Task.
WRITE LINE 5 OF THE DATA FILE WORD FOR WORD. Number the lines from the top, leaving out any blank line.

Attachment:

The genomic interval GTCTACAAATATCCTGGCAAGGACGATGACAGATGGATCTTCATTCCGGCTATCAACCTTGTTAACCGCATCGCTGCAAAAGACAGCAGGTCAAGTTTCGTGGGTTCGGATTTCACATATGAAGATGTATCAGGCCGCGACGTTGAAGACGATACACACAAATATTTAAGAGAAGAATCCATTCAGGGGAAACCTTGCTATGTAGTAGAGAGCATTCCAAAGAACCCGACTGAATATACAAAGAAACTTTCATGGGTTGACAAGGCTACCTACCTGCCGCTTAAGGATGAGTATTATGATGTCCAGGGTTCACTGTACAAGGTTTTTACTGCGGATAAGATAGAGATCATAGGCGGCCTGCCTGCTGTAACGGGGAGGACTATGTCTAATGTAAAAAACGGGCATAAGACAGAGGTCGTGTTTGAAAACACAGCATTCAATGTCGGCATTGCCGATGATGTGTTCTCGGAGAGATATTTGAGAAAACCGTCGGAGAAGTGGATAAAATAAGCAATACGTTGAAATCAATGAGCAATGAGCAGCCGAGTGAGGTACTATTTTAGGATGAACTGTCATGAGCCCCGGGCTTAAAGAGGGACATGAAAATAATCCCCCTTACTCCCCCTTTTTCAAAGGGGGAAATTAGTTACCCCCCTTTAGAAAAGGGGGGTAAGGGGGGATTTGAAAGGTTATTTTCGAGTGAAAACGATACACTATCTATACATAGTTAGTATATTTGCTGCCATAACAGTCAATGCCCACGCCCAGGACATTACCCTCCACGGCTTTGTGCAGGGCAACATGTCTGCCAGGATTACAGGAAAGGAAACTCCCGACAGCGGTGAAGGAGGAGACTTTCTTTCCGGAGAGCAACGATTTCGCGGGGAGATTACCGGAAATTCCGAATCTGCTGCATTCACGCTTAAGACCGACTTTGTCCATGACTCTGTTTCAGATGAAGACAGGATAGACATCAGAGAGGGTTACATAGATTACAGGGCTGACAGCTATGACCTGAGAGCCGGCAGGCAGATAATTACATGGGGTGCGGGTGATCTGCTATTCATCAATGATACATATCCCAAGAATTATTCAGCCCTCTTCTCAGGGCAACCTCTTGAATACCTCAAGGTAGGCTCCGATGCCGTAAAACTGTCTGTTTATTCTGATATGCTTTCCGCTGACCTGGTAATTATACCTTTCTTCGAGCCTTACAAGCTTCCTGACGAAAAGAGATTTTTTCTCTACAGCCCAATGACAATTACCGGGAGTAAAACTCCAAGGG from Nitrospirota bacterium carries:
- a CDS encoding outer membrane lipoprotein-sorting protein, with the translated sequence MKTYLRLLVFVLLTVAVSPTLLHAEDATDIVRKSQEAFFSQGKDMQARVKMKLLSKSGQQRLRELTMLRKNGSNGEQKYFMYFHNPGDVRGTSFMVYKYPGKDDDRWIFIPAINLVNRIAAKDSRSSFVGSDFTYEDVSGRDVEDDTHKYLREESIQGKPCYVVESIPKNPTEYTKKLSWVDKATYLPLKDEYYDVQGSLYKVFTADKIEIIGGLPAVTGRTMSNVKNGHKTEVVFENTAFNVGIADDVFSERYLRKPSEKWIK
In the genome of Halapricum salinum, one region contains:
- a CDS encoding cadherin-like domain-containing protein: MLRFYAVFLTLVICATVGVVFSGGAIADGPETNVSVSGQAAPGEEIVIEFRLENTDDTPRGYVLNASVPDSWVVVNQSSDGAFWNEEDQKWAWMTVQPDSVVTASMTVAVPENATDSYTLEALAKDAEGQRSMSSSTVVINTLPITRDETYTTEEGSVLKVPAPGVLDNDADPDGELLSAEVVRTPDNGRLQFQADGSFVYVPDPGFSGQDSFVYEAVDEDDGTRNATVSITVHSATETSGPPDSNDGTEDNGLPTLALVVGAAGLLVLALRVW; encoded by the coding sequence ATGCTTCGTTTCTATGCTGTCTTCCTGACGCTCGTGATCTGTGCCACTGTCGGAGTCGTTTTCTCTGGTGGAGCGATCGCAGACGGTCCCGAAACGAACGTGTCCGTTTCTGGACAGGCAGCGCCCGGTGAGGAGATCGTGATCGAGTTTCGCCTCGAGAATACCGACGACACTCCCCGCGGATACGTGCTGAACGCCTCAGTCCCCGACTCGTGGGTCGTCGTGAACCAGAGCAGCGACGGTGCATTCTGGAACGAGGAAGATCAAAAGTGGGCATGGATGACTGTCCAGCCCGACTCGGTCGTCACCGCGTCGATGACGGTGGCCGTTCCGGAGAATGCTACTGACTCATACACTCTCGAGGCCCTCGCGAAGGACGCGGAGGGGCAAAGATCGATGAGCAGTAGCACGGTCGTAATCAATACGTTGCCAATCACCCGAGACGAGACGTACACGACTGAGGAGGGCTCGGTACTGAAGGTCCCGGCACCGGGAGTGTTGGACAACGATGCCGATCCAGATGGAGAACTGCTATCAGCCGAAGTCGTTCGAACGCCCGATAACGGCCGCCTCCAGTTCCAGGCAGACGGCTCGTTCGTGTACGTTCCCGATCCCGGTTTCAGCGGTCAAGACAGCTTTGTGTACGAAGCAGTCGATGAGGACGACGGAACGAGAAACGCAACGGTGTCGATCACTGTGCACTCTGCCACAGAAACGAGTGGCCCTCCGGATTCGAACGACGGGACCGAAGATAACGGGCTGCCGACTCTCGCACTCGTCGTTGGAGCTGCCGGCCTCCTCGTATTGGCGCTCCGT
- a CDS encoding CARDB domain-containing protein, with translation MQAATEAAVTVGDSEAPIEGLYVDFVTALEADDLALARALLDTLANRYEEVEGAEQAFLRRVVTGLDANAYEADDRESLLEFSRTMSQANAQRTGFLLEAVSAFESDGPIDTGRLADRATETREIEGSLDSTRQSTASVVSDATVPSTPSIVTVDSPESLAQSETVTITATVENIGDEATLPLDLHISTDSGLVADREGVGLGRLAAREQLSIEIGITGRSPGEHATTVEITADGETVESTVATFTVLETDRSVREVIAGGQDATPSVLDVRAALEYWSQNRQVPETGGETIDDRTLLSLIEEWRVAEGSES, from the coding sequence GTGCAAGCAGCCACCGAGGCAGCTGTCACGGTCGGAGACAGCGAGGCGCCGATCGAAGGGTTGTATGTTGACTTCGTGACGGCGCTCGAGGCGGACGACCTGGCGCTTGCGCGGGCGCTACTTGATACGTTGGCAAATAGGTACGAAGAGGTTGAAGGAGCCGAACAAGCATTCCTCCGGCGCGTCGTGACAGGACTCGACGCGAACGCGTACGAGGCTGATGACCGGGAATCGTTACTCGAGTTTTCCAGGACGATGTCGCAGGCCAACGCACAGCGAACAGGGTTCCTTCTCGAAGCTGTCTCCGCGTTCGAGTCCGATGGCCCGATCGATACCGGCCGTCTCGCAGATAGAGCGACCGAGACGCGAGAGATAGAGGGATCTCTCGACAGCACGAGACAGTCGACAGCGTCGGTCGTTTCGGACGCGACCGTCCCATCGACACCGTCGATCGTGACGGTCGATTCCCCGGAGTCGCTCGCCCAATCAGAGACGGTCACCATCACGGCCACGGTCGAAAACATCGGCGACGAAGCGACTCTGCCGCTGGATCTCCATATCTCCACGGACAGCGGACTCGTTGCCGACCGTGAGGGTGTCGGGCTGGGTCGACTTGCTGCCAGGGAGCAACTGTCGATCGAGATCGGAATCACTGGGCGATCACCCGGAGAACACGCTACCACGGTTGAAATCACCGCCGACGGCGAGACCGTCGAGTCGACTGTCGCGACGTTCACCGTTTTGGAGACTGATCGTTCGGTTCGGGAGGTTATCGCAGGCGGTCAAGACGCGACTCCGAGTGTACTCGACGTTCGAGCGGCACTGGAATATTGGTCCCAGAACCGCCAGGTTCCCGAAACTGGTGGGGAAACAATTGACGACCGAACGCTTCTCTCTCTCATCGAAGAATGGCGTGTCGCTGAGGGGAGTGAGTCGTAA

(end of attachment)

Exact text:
- a CDS encoding CARDB domain-containing protein, with translation MQAATEAAVTVGDSEAPIEGLYVDFVTALEADDLALARALLDTLANRYEEVEGAEQAFLRRVVTGLDANAYEADDRESLLEFSRTMSQANAQRTGFLLEAVSAFESDGPIDTGRLADRATETREIEGSLDSTRQSTASVVSDATVPSTPSIVTVDSPESLAQSETVTITATVENIGDEATLPLDLHISTDSGLVADREGVGLGRLAAREQLSIEIGITGRSPGEHATTVEITADGETVESTVATFTVLETDRSVREVIAGGQDATPSVLDVRAALEYWSQNRQVPETGGETIDDRTLLSLIEEWRVAEGSES, from the coding sequence GTGCAAGCAGCCACCGAGGCAGCTGTCACGGTCGGAGACAGCGAGGCGCCGATCGAAGGGTTGTATGTTGACTTCGTGACGGCGCTCGAGGCGGACGACCTGGCGCTTGCGCGGGCGCTACTTGATACGTTGGCAAATAGGTACGAAGAGGTTGAAGGAGCCGAACAAGCATTCCTCCGGCGCGTCGTGACAGGACTCGACGCGAACGCGTACGAGGCTGATGACCGGGAATCGTTACTCGAGTTTTCCAGGACGATGTCGCAGGCCAACGCACAGCGAACAGGGTTCCTTCTCGAAGCTGTCTCCGCGTTCGAGTCCGATGGCCCGATCGATACCGGCCGTCTCGCAGATAGAGCGACCGAGACGCGAGAGATAGAGGGATCTCTCGACAGCACGAGACAGTCGACAGCGTCGGTCGTTTCGGACGCGACCGTCCCATCGACACCGTCGATCGTGACGGTCGATTCCCCGGAGTCGCTCGCCCAATCAGAGACGGTCACCATCACGGCCACGGTCGAAAACATCGGCGACGAAGCGACTCTGCCGCTGGATCTCCATATCTCCACGGACAGCGGACTCGTTGCCGACCGTGAGGGTGTCGGGCTGGGTCGACTTGCTGCCAGGGAGCAACTGTCGATCGAGATCGGAATCACTGGGCGATCACCCGGAGAACACGCTACCACGGTTGAAATCACCGCCGACGGCGAGACCGTCGAGTCGACTGTCGCGACGTTCACCGTTTTGGAGACTGATCGTTCGGTTCGGGAGGTTATCGCAGGCGGTCAAGACGCGACTCCGAGTGTACTCGACGTTCGAGCGGCACTGGAATATTGGTCCCAGAACCGCCAGGTTCCCGAAACTGGTGGGGAAACAATTGACGACCGAACGCTTCTCTCTCTCATCGAAGAATGGCGTGTCGCTGAGGGGAGTGAGTCGTAA